The voices of Tax Policy Center's researchers and staff
Top aides to President Donald Trump argue that tax relief for the accumulated foreign earnings of US-based multinational corporations would be a boon for US workers. But data show that providing such a tax break, which is likely to be a key element of the tax plan being written by the White House and congressional Republicans, would mostly benefit high-income US taxpayers and foreigners, not US workers.
Such a provision would allow US-based multinationals to repatriate untaxed foreign earnings at a special low tax rate. These corporations over many years have booked more than $2.6 trillion of their profits off-shore, but they’ve been allowed to defer paying the 35 percent US corporate tax due on these profits as long as they are not repatriated to the US parent firm.
A “one-time” repatriation holiday in 2004 taxed $299 billion of accumulated offshore profits that were repatriated to the parent firm at a preferential 5.25% rate. Backers promised the tax break would deliver jobs and investment but instead multinationals used the repatriated funds to pay dividends to shareholders and buy back their stock. In fact, the largest participants in the 2004 repatriation holiday cut jobs and research. Once the holiday ended, the multinationals went right back to accumulating earnings off-shore (and even stepped up the effort), anticipating another tax holiday.
Earlier this month, White House National Economic Council director Gary Cohn offered a new rationale for a tax break on accumulated offshore earnings: “The biggest public pension funds are the biggest owners of equities in the world. They’re the policemen, they’re the firemen and the teachers . . . So yes we’re helping Americans by delivering returns back to them.” But Mr. Cohn’s spin is wrong: A low tax rate on foreign earnings repatriated to the parent firm will not deliver any returns to policemen, firemen, teachers, and other participants in defined benefit plans (because an increase in the value of the assets held by these plans does not increase the ultimate pension payments promised to the beneficiaries). Such a policy shift delivers a windfall to the beneficiaries of defined contribution plans, because an increase in the value of assets held by these plans increases future distributions to beneficiaries. But defined contribution plans are held disproportionately by high-income individuals, not typical wage workers. Another large group that would benefit are foreigners, which are the next largest block of shareholders of US corporations behind pension funds. (Taxable U.S. shareholders hold the third largest block, about 25 percent).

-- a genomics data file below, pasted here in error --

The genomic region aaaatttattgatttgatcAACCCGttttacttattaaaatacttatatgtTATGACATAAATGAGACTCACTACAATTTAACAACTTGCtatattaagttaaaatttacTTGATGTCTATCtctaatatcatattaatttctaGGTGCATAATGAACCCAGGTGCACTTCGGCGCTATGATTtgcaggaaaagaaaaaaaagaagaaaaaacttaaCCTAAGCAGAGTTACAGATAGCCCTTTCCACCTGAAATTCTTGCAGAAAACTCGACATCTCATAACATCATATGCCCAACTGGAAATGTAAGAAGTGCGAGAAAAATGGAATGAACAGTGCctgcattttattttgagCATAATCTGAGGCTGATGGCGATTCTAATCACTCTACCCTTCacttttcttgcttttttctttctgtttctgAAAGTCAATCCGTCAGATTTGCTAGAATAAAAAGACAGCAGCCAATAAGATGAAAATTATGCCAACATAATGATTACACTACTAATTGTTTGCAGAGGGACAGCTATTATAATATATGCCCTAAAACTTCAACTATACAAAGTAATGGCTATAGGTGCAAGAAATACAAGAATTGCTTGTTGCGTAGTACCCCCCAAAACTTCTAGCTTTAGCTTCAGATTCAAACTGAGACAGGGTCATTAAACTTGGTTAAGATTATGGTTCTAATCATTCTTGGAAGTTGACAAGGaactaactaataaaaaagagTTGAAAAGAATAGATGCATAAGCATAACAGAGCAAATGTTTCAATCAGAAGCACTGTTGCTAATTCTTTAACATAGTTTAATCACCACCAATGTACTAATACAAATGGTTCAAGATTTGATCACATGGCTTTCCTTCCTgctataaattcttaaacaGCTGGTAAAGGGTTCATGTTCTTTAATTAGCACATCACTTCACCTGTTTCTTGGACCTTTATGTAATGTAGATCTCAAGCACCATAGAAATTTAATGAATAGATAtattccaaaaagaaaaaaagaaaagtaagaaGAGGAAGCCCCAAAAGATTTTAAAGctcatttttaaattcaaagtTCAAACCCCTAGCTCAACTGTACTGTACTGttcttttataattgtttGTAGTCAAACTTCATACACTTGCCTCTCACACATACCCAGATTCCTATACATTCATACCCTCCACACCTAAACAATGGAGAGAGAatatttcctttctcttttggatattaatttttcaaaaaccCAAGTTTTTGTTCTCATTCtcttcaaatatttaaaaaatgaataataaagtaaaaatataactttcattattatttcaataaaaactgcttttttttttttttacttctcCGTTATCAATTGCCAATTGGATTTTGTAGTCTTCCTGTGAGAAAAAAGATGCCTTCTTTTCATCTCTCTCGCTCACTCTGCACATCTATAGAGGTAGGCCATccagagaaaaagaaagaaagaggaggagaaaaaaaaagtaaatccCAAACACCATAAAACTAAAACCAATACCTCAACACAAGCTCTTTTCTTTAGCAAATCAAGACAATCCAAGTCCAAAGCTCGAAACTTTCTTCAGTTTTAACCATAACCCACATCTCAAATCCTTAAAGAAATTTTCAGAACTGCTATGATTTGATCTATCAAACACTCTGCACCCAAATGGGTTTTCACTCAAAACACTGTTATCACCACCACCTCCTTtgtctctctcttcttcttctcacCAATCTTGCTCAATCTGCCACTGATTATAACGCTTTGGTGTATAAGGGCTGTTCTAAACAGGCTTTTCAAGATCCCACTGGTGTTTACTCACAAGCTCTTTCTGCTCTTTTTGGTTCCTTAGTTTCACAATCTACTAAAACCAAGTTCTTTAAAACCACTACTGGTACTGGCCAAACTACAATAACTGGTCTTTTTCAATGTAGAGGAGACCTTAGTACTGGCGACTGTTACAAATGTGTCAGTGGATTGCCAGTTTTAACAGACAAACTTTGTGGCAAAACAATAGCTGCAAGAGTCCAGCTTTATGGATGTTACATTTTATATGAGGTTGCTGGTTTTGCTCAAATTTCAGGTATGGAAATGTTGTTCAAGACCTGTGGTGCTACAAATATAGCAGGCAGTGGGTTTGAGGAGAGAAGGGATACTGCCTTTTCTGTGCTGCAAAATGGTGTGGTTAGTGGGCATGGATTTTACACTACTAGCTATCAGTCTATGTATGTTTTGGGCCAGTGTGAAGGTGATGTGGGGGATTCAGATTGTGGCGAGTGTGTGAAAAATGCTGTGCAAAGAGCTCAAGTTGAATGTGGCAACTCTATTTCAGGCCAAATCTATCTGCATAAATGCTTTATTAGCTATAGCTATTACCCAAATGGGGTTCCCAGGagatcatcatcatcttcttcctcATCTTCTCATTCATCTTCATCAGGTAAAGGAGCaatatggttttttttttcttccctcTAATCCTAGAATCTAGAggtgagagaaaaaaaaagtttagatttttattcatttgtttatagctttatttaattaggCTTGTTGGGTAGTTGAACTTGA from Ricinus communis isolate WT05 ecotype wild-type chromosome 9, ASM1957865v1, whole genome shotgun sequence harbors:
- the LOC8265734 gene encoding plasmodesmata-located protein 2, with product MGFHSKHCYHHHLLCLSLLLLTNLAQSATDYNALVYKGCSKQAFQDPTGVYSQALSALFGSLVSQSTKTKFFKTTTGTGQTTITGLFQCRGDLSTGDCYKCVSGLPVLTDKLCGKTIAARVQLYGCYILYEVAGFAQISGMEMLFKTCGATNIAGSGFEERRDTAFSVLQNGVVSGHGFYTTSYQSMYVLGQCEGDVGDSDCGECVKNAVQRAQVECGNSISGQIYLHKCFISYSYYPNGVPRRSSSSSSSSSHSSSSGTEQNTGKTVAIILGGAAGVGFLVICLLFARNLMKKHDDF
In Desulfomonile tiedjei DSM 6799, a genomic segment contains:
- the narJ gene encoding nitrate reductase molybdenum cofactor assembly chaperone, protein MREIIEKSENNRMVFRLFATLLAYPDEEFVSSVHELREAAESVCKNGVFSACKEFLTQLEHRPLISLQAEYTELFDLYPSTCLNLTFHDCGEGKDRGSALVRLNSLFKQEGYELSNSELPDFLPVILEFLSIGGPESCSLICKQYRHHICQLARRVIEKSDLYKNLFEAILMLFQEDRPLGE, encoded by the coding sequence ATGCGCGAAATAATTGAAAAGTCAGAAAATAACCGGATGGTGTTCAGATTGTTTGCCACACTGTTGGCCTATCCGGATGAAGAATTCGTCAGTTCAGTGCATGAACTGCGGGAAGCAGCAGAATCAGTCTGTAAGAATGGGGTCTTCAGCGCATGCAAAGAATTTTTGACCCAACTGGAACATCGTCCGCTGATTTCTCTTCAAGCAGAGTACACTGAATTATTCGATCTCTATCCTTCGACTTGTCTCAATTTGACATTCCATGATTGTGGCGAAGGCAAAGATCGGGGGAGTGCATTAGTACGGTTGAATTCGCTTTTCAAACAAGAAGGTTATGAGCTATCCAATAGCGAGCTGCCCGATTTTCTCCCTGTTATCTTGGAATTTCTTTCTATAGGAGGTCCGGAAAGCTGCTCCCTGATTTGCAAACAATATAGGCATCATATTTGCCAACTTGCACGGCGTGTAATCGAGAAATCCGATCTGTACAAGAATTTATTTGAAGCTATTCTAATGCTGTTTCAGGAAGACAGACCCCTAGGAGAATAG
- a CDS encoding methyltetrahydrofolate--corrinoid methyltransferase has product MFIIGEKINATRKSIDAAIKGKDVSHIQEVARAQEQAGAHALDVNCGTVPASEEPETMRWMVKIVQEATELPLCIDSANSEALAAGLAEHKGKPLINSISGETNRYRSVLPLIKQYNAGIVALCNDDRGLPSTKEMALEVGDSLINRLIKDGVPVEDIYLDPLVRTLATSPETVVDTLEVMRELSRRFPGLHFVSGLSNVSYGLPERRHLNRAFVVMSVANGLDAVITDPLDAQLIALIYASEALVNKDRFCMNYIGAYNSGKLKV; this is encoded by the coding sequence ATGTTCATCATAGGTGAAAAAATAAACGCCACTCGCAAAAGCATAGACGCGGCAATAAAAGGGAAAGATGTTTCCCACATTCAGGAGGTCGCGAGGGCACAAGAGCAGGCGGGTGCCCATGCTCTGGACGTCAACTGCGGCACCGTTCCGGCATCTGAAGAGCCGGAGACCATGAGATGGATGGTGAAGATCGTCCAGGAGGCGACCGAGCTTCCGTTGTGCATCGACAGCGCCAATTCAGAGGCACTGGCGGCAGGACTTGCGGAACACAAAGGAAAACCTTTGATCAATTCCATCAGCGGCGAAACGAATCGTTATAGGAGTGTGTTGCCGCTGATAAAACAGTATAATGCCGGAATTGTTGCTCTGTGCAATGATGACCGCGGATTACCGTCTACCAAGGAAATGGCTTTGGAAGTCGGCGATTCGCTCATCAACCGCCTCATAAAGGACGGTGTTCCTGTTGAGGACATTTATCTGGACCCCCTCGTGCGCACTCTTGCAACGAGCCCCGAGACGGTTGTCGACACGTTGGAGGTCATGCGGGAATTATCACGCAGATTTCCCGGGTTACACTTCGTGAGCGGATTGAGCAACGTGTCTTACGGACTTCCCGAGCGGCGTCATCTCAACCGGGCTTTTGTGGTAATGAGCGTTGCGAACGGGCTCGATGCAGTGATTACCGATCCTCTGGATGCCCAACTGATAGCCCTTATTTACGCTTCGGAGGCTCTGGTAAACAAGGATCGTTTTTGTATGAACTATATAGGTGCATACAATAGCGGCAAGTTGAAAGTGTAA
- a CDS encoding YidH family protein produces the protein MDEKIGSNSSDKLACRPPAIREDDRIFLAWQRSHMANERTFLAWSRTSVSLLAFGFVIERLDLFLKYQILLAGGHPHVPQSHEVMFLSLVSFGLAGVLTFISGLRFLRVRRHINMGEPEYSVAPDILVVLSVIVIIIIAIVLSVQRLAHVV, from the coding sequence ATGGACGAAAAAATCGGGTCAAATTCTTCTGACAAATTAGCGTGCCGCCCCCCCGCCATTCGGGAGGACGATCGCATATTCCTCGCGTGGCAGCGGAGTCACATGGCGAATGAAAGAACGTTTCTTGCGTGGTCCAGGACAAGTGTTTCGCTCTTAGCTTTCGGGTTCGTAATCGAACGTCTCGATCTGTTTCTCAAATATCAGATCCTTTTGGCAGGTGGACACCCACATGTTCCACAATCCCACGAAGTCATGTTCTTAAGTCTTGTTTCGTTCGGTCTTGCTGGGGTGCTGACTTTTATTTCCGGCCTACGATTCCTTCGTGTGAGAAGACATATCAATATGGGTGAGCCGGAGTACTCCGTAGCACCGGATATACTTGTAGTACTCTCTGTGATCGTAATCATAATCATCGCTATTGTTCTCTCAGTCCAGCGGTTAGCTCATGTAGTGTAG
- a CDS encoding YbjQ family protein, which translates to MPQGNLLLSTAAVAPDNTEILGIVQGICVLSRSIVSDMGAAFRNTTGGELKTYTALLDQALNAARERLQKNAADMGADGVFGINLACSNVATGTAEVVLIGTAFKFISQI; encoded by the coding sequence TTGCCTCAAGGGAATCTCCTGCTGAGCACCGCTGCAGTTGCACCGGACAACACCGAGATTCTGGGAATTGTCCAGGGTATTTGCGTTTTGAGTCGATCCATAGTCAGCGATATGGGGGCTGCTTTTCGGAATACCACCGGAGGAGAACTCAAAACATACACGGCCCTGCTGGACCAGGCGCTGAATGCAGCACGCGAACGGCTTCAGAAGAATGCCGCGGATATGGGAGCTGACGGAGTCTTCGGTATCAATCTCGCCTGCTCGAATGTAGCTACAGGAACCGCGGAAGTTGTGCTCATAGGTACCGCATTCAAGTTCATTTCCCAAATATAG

Now for some pension background: There are two basic forms of retirement plans—defined benefit (DB) plans which are typically thought of as traditional pensions and defined contribution (DC) plans, which include 401(k) plans and IRAs. Defined benefit plans pay annuities to retired workers but these payments are promised by employers and based on years of work and earnings – they do not depend on the returns on assets held by the plan or by the employer directly. (However, the windfall from a reduced tax rate on accumulated offshore earnings might increase the likelihood that employers meet their promised retirement obligations to their employees). By contrast, the returns on assets held in DC plans and IRAs flow directly to the beneficiaries.
At one time, private and public employers mostly provided defined benefit plans, but now most DB plans are provided by public employers for public servants, like those police officers, fire fighters, and teachers. Over the last few decades, private sector employers have gradually shifted to 401(k)-like DC plans. DC plans and IRAs now hold about $15.5 trillion, almost twice the assets in both government and private-sector DB plans. And, for corporate equities, in 2015, 8 percent of US stock was held in DB plans while 15 percent was held in IRAs and 14 percent in DC plans. Finally, higher-income individuals hold more assets in DC plans than do lower-income individuals. For example, at the end of 2014, taxpayers with adjusted gross income of $75,000-$100,000 had an average IRA balance of $112,000 while those with AGI of more than $1 million had an average IRA balance of $438,000.
A retroactive tax cut for U.S. corporations goes solely to existing shareholders. The Tax Policy Center estimates that 76 percent of the benefits, including the benefits through retirement plans, of a retroactive cut in corporate taxes would go to people in the top fifth of the income distribution (those with annual incomes above $150,000) and 40 percent to the top 1 percent (above $725,000).
Cohn is correct when he says retirement plans would benefit from a lower tax rate applied to accumulated foreign earnings, since they hold a large share of stock in US corporations. But, the DB plans do not pass additional returns through to police officers, fire fighters, and teachers. Only DC plans pass additional returns through to beneficiaries.
Foreign investors will also be big winners from a tax break provided for deferred foreign earnings. They own about 26 percent of US stock, substantially more than the stock held in defined benefit plans. So, the windfall from a repatriation holiday would directly benefit foreigners more than middle-income retirement participants. Why should foreigners get a greater windfall from our tax reform effort? Maybe we need an “America First” tax plan.
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